remanding to district court for reconsideration based on intervening change in lawSummary of this case from Elec. Privacy Info. Ctr. v. United States Dep't of Homeland Sec.
Nos. 21295, 21296.
Argued March 18, 1968.
Decided August 8, 1968.
Mr. Peter Megargee Brown, New York City, for appellant in No. 21,295. Mr. John S. Walker, Washington, D.C., also entered an appearance for appellant in No. 21,295.
Mr. Robert V. Zener, Atty., Department of Justice, with whom Edwin L. Weisl, Jr., Asst. Atty. Gen., Messrs. David G. Bress, U.S. Atty., and John C. Eldridge, Atty., Department of Justice, were on the brief, for appellant in No. 21,296.
Mr. John D. Hawke, Jr., Washington, D.C., with whom Mr. Thurman Arnold, Washington, D.C., was on the brief, for appellees.
Before BASTIAN, Senior Circuit Judge, and BURGER and WRIGHT, Circuit Judges.
These consolidated cases return to us after remand, already possessed of a long history of litigation. Most of the history has been chronicled in Union Savings Bank of Patchogue v. Saxon, Comptroller, 118 U.S.App.D.C. 296, 335 F.2d 718 (1964).
After remand to the Comptroller, he considered the additionally submitted material and reaffirmed his initial certificate permitting Tinker to establish its branch bank. After intermediate proceedings, the case came on for a trial de novo before the District Court. On September 6, 1967, the District Court entered its order reversing the Comptroller's ruling. Appeal was thereupon taken to this court by Tinker. The case was argued before us on March 18, 1968. While the appeal was under consideration, a supplemental memorandum was filed advising that on May 17, 1968 the Governor of New York had signed into law on April 11, 1968 an Act "[t]o amend the banking law, in relation to authorizing a bank or trust company to open one or more branches in the banking district in which its principal office is situated, regardless of whether the proposed locations are within a city or village". This Act amended Section 105(1)(b) of the New York Banking Law, McKinney's Consol. Laws, c. 2, by eliminating the requirement that branches must be established in a city or village. A copy of the report of the memorandum which the New York State Banking Department (which drafted the bill) submitted in explanation of this legislation provided in part as follows:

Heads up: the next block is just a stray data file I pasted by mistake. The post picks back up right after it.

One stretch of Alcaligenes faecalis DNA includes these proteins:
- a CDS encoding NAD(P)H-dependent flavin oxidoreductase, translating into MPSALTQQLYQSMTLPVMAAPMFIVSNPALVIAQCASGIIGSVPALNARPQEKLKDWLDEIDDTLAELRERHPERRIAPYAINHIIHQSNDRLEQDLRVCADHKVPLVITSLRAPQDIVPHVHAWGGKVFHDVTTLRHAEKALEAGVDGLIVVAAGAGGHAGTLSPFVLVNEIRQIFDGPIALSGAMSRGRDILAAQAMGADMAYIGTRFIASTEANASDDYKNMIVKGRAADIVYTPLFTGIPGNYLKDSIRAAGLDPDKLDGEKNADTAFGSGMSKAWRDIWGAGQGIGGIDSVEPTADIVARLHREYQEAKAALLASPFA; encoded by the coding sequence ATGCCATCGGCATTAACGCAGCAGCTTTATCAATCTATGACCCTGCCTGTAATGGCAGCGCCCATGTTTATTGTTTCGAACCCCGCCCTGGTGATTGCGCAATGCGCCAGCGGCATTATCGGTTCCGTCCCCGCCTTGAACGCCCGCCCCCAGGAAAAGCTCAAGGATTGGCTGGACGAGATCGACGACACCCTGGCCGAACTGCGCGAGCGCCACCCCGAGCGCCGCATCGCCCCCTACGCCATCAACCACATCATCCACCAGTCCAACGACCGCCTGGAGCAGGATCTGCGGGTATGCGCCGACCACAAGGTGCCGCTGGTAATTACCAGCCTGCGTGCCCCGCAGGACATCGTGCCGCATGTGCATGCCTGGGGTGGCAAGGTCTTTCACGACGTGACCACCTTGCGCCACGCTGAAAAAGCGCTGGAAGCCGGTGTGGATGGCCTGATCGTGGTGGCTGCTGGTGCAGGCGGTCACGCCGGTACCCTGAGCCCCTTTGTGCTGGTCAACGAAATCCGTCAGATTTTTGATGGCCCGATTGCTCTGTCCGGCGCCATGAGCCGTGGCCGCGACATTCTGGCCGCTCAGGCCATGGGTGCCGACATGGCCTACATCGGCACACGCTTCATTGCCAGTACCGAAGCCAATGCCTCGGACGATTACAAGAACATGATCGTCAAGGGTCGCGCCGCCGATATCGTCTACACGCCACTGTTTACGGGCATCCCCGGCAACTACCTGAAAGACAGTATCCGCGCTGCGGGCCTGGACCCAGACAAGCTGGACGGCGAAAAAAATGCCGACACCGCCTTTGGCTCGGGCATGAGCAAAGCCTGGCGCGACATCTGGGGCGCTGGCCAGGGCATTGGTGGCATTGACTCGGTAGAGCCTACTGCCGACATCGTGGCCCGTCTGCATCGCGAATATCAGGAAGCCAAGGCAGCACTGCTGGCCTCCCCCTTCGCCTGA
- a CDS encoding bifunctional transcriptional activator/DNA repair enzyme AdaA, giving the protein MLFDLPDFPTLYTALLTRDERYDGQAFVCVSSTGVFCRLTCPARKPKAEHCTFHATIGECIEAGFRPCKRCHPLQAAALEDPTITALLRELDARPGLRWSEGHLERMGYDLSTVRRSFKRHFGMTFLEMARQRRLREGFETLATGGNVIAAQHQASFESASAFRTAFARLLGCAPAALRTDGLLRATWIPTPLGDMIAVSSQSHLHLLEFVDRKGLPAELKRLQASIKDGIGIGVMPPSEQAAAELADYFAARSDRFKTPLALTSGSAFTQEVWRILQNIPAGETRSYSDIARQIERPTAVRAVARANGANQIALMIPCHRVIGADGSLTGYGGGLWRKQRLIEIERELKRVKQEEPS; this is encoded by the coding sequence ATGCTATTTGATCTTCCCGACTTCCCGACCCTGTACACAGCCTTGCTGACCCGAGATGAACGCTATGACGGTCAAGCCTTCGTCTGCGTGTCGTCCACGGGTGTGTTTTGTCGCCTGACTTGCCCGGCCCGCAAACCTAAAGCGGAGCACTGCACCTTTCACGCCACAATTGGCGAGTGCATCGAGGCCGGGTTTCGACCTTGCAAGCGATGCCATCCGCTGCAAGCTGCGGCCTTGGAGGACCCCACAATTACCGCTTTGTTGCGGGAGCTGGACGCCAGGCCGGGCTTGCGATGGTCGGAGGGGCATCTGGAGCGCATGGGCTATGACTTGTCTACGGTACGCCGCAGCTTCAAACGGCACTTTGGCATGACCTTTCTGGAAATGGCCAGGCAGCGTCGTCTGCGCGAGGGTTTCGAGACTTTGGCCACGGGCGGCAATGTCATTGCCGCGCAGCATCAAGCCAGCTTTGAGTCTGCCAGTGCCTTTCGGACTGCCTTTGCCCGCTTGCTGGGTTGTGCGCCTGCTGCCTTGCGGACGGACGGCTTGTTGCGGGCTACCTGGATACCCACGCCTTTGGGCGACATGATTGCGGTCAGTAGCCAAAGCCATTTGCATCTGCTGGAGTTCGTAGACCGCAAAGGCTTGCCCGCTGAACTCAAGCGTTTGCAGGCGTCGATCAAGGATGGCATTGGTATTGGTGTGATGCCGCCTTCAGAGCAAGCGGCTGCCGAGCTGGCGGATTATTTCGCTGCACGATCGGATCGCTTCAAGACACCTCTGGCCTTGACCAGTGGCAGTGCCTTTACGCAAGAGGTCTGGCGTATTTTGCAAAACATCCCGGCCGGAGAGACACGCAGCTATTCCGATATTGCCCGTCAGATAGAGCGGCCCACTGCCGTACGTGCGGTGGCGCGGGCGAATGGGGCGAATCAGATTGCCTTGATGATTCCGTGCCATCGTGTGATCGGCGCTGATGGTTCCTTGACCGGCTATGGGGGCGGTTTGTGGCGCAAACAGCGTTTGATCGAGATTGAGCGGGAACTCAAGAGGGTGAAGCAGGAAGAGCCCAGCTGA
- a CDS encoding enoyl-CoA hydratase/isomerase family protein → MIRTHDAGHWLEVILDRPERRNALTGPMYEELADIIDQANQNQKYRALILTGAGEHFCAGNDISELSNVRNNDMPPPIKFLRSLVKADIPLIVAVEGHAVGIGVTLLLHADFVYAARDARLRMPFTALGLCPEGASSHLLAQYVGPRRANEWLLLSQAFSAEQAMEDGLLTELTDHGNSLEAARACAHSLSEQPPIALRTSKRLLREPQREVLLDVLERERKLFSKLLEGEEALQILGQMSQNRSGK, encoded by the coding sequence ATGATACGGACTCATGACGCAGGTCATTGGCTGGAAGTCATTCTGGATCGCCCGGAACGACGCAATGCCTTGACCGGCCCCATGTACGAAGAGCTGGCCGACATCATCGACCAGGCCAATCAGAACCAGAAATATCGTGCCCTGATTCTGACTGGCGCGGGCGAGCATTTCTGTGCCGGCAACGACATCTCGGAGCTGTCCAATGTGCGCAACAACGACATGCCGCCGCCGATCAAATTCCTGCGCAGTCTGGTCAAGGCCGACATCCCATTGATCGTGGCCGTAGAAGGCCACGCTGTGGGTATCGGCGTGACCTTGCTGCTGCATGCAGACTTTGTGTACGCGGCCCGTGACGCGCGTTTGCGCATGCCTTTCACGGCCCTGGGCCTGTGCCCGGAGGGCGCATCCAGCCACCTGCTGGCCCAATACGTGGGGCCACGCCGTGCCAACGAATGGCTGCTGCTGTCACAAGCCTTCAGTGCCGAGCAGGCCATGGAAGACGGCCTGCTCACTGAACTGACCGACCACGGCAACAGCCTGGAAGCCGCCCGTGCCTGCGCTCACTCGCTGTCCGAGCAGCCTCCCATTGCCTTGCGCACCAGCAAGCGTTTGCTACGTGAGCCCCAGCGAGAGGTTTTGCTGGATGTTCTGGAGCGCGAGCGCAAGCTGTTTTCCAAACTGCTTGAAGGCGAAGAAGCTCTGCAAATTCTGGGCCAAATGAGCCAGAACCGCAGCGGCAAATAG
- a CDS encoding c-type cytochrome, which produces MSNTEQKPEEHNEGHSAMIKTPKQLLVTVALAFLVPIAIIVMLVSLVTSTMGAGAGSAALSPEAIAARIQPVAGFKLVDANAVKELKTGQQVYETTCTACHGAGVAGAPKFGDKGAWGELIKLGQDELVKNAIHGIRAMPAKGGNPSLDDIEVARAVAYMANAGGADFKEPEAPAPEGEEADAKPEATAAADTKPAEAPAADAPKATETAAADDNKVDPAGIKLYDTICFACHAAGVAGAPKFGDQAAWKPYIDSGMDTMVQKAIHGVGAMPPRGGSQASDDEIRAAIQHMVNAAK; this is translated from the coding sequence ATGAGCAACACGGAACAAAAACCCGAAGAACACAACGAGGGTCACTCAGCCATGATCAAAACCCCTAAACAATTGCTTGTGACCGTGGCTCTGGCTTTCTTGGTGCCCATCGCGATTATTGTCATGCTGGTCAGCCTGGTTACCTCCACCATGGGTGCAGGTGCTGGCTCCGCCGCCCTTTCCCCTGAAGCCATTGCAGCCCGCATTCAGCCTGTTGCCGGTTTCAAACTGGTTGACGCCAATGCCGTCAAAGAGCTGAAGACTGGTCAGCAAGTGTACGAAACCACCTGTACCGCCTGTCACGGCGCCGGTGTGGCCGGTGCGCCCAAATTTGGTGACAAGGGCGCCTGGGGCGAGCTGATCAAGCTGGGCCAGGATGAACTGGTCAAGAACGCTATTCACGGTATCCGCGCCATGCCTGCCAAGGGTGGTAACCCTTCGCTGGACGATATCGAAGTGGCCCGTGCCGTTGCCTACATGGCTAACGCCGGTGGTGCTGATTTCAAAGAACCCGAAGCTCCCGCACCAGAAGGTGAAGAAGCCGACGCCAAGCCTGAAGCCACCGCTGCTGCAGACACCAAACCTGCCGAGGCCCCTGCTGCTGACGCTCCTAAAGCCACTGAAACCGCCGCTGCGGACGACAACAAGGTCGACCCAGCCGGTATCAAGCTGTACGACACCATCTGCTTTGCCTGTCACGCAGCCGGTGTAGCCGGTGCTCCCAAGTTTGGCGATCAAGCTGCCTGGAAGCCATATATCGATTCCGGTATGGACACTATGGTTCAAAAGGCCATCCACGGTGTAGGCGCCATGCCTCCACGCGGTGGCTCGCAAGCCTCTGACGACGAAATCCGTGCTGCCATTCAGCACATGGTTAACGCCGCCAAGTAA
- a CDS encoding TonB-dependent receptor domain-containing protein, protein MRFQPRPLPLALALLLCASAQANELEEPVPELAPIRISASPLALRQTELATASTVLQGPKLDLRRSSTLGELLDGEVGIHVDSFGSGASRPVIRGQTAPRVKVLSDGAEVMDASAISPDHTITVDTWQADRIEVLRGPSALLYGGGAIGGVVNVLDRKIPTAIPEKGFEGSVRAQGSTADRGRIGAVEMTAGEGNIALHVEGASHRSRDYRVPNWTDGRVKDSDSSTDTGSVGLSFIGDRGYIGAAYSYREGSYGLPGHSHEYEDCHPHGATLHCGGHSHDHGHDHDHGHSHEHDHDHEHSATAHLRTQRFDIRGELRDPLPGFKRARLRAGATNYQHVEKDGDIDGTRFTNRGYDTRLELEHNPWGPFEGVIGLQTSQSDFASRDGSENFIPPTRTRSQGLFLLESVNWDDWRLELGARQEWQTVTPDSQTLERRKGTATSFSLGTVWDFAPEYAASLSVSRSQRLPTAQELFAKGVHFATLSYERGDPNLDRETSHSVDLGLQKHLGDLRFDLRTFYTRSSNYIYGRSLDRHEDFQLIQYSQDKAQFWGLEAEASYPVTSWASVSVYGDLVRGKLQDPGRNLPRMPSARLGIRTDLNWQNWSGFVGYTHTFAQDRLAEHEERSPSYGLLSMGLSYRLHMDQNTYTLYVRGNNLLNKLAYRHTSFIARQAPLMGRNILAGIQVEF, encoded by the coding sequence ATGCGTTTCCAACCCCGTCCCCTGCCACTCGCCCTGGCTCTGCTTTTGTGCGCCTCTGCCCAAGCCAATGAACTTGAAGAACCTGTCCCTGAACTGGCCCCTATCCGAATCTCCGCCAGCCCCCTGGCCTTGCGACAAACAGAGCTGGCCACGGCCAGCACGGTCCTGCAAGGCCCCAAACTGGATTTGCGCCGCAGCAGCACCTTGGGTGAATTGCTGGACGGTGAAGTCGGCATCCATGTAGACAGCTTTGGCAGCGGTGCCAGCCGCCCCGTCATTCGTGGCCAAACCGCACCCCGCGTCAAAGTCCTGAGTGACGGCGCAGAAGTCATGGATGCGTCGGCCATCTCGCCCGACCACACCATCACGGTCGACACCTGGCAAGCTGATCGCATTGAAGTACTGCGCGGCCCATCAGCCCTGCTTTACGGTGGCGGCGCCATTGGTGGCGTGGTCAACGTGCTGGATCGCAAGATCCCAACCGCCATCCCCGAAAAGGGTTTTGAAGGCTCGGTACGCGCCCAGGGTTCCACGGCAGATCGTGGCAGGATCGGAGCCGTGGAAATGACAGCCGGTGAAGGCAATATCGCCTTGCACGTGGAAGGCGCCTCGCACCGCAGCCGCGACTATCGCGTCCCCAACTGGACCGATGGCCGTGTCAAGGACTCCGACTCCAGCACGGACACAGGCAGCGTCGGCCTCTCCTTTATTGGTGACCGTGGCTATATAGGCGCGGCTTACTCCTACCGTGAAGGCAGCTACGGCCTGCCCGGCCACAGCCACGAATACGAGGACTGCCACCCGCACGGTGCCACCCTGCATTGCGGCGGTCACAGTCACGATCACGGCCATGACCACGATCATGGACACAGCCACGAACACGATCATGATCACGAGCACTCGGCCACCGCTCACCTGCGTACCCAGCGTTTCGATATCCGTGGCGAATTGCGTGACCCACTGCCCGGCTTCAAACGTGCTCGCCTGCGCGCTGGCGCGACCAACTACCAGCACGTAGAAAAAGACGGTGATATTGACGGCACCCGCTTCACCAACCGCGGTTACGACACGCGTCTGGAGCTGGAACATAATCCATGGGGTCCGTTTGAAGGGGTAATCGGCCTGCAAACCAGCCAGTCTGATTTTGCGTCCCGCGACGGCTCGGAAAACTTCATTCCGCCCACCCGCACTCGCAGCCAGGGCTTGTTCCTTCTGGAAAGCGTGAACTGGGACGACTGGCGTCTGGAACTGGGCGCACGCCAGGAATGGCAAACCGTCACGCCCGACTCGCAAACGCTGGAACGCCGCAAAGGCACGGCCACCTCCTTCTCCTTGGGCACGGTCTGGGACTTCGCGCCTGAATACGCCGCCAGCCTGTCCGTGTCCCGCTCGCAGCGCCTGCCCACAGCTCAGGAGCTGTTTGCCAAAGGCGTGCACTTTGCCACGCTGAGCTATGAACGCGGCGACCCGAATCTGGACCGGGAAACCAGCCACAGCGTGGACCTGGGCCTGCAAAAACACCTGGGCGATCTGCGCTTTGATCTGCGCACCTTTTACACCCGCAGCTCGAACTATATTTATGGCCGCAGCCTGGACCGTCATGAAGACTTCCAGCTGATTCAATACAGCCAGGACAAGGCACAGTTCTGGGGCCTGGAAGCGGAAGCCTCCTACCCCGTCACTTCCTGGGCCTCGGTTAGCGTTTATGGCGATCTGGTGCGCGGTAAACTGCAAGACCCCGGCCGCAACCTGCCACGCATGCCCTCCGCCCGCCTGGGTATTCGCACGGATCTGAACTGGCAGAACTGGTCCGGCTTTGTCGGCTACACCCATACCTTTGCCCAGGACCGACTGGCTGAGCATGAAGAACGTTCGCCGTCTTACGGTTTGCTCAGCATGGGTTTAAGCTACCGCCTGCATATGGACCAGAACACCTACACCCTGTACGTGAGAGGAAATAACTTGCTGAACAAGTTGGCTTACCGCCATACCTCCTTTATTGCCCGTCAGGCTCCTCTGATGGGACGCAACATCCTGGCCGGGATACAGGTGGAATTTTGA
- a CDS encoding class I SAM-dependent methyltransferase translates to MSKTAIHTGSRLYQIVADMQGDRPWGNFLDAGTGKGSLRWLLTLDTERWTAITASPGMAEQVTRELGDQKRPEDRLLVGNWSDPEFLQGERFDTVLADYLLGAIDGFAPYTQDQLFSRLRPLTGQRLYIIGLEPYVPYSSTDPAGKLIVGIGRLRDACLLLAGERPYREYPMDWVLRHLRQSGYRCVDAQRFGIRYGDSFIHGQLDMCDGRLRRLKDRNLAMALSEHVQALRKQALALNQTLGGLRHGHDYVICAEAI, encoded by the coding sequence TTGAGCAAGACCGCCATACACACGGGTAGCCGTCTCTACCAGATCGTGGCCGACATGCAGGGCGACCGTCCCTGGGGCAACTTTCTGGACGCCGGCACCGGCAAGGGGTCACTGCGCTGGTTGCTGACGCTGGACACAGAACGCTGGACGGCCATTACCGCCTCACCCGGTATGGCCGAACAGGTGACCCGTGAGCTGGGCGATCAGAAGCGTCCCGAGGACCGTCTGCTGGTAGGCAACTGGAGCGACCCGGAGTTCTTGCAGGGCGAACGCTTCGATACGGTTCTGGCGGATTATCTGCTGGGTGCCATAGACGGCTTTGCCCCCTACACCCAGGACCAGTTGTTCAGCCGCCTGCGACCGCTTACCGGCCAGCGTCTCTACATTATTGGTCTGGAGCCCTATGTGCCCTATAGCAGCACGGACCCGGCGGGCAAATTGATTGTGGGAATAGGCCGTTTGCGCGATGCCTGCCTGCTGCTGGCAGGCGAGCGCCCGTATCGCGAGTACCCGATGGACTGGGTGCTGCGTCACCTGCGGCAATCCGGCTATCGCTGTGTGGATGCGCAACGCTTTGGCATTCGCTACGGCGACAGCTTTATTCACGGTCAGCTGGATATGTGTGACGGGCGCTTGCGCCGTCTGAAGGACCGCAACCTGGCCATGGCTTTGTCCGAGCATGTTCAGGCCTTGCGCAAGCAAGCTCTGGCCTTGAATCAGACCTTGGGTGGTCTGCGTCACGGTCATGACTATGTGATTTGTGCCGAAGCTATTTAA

Union Savings Bank of Patchogue v. Saxon, [118 U.S.App.D.C. 296], 335 F.2d 718 (Court of Appeals of District of Columbia, June, 1964). This was a suit involving a national bank in New York State, which had obtained the approval of the Comptroller of the Currency for the establishment of a branch in an unincorporated area immediately contiguous to an incorporated village. The branching provisions of the National Bank Act ( 12 U.S.C. § 36 (c)) refer to state statutory requirements regarding branching by state banks, so that the court was required to construe Banking Law, Sec. 105(1)(b). The court concluded that the branch was illegal, since the unincorporated area in which it was located, although containing at least five hundred residents within three square miles, lacked the characteristics of a "village" in the ordinary sense of the word. United States Savings Bank of Long Island v. Camp, U.S. District Court of Appeals, District of Columbia, August 15, 1967.
Since our disposition of the appeal turned on the meaning of the word "village" in this context, and the intervening law had altered this controlling aspect of the case, we conclude that the proper procedure to be followed in the instant case is to remand the case to the District Court with instructions to remand the same to the Comptroller of the Currency for reconsideration in light of the aforesaid act of the State legislature.
It will be so ordered.